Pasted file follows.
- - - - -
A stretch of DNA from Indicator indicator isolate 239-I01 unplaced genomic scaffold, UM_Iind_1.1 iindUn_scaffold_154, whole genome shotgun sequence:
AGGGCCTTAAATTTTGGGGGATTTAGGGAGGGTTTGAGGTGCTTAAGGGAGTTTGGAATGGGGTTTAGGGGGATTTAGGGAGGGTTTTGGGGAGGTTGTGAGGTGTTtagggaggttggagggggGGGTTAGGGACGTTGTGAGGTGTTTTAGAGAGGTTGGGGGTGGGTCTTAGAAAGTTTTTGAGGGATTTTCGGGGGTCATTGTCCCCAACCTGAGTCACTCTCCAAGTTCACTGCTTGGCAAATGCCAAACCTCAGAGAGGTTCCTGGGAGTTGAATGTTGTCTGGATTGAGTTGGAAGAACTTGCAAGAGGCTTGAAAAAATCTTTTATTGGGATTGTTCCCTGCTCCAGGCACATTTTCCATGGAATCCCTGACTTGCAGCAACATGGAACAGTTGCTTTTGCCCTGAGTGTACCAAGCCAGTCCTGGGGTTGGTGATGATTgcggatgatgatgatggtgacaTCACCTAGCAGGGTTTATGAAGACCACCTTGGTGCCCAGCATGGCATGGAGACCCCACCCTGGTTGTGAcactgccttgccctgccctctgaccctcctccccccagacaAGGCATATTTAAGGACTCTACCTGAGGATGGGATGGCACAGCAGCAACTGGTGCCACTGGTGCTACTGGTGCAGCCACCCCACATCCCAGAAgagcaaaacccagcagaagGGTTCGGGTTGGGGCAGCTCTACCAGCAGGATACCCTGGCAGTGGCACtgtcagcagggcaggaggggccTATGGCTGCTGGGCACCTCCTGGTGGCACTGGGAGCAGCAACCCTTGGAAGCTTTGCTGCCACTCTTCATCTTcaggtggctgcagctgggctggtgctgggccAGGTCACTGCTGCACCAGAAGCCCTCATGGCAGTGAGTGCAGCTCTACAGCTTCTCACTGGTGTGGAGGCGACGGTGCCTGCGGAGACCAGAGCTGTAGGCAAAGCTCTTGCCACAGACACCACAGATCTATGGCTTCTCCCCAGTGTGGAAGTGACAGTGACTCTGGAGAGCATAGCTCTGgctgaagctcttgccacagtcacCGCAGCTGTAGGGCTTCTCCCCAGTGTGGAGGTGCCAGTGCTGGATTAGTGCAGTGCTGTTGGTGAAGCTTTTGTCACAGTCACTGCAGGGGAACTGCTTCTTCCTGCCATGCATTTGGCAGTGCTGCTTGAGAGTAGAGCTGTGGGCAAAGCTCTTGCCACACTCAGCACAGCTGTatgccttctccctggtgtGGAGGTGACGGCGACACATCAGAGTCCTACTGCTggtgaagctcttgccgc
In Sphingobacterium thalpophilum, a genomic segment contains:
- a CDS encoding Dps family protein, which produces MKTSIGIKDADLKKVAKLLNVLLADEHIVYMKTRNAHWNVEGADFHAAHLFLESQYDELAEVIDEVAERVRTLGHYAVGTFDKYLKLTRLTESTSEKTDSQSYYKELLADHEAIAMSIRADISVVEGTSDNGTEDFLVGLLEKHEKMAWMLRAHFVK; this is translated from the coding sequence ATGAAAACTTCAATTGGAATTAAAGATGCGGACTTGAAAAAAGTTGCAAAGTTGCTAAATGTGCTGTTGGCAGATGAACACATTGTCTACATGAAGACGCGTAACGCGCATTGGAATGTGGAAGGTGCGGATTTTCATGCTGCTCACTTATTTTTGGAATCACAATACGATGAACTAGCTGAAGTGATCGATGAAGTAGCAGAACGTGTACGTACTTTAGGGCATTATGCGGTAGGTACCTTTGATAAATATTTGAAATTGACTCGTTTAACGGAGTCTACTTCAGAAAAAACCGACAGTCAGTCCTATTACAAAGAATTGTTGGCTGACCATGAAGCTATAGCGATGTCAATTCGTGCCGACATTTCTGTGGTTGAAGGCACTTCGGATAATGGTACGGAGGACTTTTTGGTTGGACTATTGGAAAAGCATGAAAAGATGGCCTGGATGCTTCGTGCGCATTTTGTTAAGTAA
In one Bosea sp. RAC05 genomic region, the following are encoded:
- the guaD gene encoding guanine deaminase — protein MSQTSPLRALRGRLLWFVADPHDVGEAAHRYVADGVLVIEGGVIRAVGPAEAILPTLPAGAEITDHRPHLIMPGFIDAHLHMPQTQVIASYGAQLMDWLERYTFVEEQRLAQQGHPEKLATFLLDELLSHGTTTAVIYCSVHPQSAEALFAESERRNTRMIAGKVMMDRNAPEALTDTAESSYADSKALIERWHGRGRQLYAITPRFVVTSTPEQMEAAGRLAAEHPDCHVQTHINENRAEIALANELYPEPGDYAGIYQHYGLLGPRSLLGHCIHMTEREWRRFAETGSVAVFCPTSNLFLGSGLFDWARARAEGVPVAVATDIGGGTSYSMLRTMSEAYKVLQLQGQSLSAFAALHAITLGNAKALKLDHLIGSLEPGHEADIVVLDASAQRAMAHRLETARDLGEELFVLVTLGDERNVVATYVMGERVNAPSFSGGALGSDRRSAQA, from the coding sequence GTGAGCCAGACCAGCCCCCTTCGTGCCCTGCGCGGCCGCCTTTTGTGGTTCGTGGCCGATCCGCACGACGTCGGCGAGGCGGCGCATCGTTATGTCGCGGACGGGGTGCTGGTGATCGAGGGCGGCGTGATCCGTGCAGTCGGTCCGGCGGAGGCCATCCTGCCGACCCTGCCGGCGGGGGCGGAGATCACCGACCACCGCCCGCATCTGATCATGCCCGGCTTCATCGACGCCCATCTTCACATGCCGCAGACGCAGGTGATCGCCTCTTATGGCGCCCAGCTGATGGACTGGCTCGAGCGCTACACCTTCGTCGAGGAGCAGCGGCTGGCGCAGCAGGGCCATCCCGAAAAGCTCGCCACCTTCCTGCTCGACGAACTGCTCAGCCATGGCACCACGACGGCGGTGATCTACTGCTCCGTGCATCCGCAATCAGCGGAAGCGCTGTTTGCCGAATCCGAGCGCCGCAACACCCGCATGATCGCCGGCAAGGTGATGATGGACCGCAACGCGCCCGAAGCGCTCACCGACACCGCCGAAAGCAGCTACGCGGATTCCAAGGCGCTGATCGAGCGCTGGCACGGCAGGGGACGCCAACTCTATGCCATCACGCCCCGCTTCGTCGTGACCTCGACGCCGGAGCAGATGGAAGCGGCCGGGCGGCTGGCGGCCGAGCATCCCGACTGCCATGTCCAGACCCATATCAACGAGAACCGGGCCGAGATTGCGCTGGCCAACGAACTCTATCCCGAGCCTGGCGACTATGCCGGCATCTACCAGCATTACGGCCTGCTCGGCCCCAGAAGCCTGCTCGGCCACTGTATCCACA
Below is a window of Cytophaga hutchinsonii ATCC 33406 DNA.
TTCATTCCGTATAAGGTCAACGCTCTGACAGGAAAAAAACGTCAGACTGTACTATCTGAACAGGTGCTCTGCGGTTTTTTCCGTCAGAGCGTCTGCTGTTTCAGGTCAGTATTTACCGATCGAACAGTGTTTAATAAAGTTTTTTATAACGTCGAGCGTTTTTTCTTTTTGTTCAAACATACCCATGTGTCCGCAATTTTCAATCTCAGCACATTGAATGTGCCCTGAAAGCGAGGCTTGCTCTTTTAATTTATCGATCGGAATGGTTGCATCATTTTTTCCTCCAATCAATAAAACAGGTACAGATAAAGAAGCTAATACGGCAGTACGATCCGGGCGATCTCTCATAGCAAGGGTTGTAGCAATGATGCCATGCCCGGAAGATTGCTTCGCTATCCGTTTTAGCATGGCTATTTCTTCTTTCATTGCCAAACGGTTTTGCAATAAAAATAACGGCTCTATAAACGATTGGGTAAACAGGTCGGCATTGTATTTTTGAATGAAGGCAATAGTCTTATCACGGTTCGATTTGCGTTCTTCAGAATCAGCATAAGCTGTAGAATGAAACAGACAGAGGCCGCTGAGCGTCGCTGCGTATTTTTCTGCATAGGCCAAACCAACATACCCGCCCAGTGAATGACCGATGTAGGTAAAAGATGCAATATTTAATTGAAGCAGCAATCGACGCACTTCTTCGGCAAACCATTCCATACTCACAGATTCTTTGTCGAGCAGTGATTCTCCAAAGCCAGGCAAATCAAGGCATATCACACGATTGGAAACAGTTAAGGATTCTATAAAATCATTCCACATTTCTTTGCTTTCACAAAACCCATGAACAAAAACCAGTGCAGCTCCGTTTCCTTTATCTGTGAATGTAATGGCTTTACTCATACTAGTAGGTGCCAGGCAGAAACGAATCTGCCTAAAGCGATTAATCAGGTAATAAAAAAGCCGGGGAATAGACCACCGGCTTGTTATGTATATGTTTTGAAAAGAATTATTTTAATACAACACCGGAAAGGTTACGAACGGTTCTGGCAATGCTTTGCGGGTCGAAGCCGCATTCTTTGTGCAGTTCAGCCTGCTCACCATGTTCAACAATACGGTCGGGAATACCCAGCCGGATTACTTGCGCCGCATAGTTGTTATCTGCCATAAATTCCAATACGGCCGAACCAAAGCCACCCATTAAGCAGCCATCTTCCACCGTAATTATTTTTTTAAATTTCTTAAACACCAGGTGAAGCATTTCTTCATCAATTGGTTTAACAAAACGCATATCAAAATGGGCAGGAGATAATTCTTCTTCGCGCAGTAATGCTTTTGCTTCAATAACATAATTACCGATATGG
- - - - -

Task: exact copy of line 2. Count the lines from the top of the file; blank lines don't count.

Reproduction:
AGGGCCTTAAATTTTGGGGGATTTAGGGAGGGTTTGAGGTGCTTAAGGGAGTTTGGAATGGGGTTTAGGGGGATTTAGGGAGGGTTTTGGGGAGGTTGTGAGGTGTTtagggaggttggagggggGGGTTAGGGACGTTGTGAGGTGTTTTAGAGAGGTTGGGGGTGGGTCTTAGAAAGTTTTTGAGGGATTTTCGGGGGTCATTGTCCCCAACCTGAGTCACTCTCCAAGTTCACTGCTTGGCAAATGCCAAACCTCAGAGAGGTTCCTGGGAGTTGAATGTTGTCTGGATTGAGTTGGAAGAACTTGCAAGAGGCTTGAAAAAATCTTTTATTGGGATTGTTCCCTGCTCCAGGCACATTTTCCATGGAATCCCTGACTTGCAGCAACATGGAACAGTTGCTTTTGCCCTGAGTGTACCAAGCCAGTCCTGGGGTTGGTGATGATTgcggatgatgatgatggtgacaTCACCTAGCAGGGTTTATGAAGACCACCTTGGTGCCCAGCATGGCATGGAGACCCCACCCTGGTTGTGAcactgccttgccctgccctctgaccctcctccccccagacaAGGCATATTTAAGGACTCTACCTGAGGATGGGATGGCACAGCAGCAACTGGTGCCACTGGTGCTACTGGTGCAGCCACCCCACATCCCAGAAgagcaaaacccagcagaagGGTTCGGGTTGGGGCAGCTCTACCAGCAGGATACCCTGGCAGTGGCACtgtcagcagggcaggaggggccTATGGCTGCTGGGCACCTCCTGGTGGCACTGGGAGCAGCAACCCTTGGAAGCTTTGCTGCCACTCTTCATCTTcaggtggctgcagctgggctggtgctgggccAGGTCACTGCTGCACCAGAAGCCCTCATGGCAGTGAGTGCAGCTCTACAGCTTCTCACTGGTGTGGAGGCGACGGTGCCTGCGGAGACCAGAGCTGTAGGCAAAGCTCTTGCCACAGACACCACAGATCTATGGCTTCTCCCCAGTGTGGAAGTGACAGTGACTCTGGAGAGCATAGCTCTGgctgaagctcttgccacagtcacCGCAGCTGTAGGGCTTCTCCCCAGTGTGGAGGTGCCAGTGCTGGATTAGTGCAGTGCTGTTGGTGAAGCTTTTGTCACAGTCACTGCAGGGGAACTGCTTCTTCCTGCCATGCATTTGGCAGTGCTGCTTGAGAGTAGAGCTGTGGGCAAAGCTCTTGCCACACTCAGCACAGCTGTatgccttctccctggtgtGGAGGTGACGGCGACACATCAGAGTCCTACTGCTggtgaagctcttgccgc